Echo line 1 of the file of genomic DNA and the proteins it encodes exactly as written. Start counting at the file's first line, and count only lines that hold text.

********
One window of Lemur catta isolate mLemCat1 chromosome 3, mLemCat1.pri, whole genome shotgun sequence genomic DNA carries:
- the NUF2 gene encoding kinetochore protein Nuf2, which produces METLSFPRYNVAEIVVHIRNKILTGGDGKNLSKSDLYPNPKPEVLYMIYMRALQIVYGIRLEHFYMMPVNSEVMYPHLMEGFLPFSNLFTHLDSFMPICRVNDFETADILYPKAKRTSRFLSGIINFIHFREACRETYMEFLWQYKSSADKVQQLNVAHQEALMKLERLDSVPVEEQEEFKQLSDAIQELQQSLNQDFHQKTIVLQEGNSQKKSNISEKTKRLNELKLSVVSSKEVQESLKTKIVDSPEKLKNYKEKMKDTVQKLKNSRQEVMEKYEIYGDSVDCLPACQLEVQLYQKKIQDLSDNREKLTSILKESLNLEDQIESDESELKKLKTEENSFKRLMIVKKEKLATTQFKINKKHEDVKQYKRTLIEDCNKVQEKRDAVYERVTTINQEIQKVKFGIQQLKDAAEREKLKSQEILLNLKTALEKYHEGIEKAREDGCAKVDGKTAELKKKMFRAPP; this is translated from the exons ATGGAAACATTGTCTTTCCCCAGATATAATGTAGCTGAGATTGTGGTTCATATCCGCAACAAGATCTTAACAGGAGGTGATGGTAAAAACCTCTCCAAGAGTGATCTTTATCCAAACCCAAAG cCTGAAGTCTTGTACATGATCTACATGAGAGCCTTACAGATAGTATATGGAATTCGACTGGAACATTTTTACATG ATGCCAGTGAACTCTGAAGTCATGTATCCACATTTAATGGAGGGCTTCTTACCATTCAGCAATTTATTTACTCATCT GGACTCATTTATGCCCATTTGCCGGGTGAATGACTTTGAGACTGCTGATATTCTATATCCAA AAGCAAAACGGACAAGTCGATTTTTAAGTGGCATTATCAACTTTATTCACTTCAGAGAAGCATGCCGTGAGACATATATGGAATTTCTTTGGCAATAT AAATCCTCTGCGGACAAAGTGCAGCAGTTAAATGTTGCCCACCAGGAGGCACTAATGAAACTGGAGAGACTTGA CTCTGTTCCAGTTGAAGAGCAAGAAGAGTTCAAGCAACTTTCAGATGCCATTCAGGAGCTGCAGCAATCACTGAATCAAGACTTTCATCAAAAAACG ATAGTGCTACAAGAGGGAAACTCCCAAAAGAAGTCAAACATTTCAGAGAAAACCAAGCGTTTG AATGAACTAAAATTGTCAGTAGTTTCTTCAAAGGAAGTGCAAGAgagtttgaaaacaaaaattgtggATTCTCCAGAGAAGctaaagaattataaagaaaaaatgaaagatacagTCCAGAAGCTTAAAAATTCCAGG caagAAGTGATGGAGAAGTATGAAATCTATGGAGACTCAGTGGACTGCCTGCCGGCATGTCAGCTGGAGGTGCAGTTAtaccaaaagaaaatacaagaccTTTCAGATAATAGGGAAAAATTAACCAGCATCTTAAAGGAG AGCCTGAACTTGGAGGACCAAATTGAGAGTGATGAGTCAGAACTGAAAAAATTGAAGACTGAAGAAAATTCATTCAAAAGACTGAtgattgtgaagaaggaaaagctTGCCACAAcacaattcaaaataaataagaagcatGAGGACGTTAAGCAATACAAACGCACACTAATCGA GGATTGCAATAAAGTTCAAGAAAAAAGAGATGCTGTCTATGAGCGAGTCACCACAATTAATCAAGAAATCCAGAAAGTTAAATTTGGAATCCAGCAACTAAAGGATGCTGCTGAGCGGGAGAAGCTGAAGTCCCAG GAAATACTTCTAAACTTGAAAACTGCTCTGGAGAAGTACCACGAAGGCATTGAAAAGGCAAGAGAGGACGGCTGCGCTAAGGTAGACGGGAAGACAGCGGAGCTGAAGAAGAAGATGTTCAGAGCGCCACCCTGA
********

One window of Lemur catta isolate mLemCat1 chromosome 3, mLemCat1.pri, whole genome shotgun sequence genomic DNA carries: